Supporters of defeated Newport Beach City Council candidate Tim Stoaks plan to request a recount on his behalf in his exceptionally close race with Mayor Marshall “Duffy” Duffield, and they’re trying to raise $25,000 to do it.
Duffield edged Stoaks by 36 votes, 18,458 to 18,422, according to the final count the Orange County registrar of voters office certified Friday night. That’s a difference of 0.19%.
Recount proponent Susan Skinner, a Newport Beach activist, said Monday that she doesn’t suspect fraud but that with nearly 37,000 ballots cast and only a sliver separating the candidates, “there’s a component, potentially, of human error.”
Skinner is coordinating fundraising on behalf of a group organizing the potential recount request. She said she is confident the group will raise the count’s estimated $25,000 cost. The proponents have until 5 p.m. Wednesday to collect the money. Counting could start within a week.
California does not automatically do recounts in close races, but losing candidates or any voter can request one if they bear the cost.
According to the registrar’s office, the person requesting the new tally must put down a daily deposit as the count is underway by a four-member counting board. If the recount changes the outcome, the county will refund the payment.
Stoaks said Monday that he is not seeking the recount himself but is aware of the effort.
“With a race this close, it’s not uncommon for voters vested in an election to seek a recount,” he said. “It will be interesting to see how this plays out.”
Stoaks had said over the weekend that “I wish Duffy well and hope he hears the voices in this community who want honesty and transparency in City Hall moving forward.”
Duffield could not be reached for comment this week.
Councilman Jeff Herdman jumped into the fray Tuesday afternoon with an email to constituents asking them to donate to the recount cause.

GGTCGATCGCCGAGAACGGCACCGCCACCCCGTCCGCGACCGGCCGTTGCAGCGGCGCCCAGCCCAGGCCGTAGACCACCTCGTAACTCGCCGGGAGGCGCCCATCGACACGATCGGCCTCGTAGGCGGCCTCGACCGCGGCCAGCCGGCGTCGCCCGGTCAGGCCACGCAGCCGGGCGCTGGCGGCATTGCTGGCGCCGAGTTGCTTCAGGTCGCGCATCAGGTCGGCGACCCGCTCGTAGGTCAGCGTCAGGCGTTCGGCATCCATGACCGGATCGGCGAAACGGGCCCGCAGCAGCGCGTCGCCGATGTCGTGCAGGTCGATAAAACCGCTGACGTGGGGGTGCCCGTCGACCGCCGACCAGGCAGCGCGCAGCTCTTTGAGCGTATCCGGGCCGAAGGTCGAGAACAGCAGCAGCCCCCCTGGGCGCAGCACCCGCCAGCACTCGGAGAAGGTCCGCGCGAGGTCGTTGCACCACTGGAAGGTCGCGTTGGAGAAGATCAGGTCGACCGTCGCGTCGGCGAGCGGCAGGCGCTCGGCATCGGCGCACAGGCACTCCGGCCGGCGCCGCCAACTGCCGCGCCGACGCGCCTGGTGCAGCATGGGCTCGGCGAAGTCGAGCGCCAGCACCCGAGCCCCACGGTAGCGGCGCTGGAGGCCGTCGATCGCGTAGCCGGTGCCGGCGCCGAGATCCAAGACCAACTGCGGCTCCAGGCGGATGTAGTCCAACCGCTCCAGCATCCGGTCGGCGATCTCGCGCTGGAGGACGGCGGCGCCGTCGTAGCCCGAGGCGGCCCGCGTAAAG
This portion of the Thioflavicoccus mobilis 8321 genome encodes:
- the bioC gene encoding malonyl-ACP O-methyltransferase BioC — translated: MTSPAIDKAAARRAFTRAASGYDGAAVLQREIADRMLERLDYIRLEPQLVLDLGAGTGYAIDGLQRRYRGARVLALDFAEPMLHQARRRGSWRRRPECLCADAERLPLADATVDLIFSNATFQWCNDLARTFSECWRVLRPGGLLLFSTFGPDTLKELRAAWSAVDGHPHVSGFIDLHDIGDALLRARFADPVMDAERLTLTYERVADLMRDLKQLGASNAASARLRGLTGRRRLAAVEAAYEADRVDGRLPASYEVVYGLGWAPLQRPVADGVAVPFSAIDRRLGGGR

“I was most hopeful for a new day in Newport Beach when the initial results were first broadcast on Election Night [when Stoaks was in the lead],” Herdman wrote. “But when I saw that Tim’s lead was beginning to erode, my hopes started to take the same direction. So, this final effort being launched ... with less than a 1% vote difference between Duffy and Tim is warranted and justified.”
He added that he had pledged $500.
Herdman openly supported Stoaks during the campaign, and in April he sent constituents emails advocating the November election defeat of Duffield and fellow council colleagues Kevin Muldoon and Scott Peotter, all of whom Herdman and others believe forced then-City Manager Dave Kiff to leave his job months before his contract was to expire. Muldoon won reelection; Peotter was defeated by Joy Brenner.
Skinner said the recount would start with provisional ballots, which were among the last counted in the initial tally. According to registrar data, those ballots — which are counted after elections officials have confirmed the voter is eligible — are where the race broke for Duffield, who pulled ahead last week after Stoaks had led by 250 to 350 votes after most daily updates since Election Day on Nov. 6.
“We are all aware that going through a recount may not change the outcome of the election but feel strongly that we have to try,” Skinner wrote Sunday night in an email appealing for donations from Stoaks supporters.
She said donations would be refunded proportionally if the group decides to pull the plug early on the recount or it raises a surplus.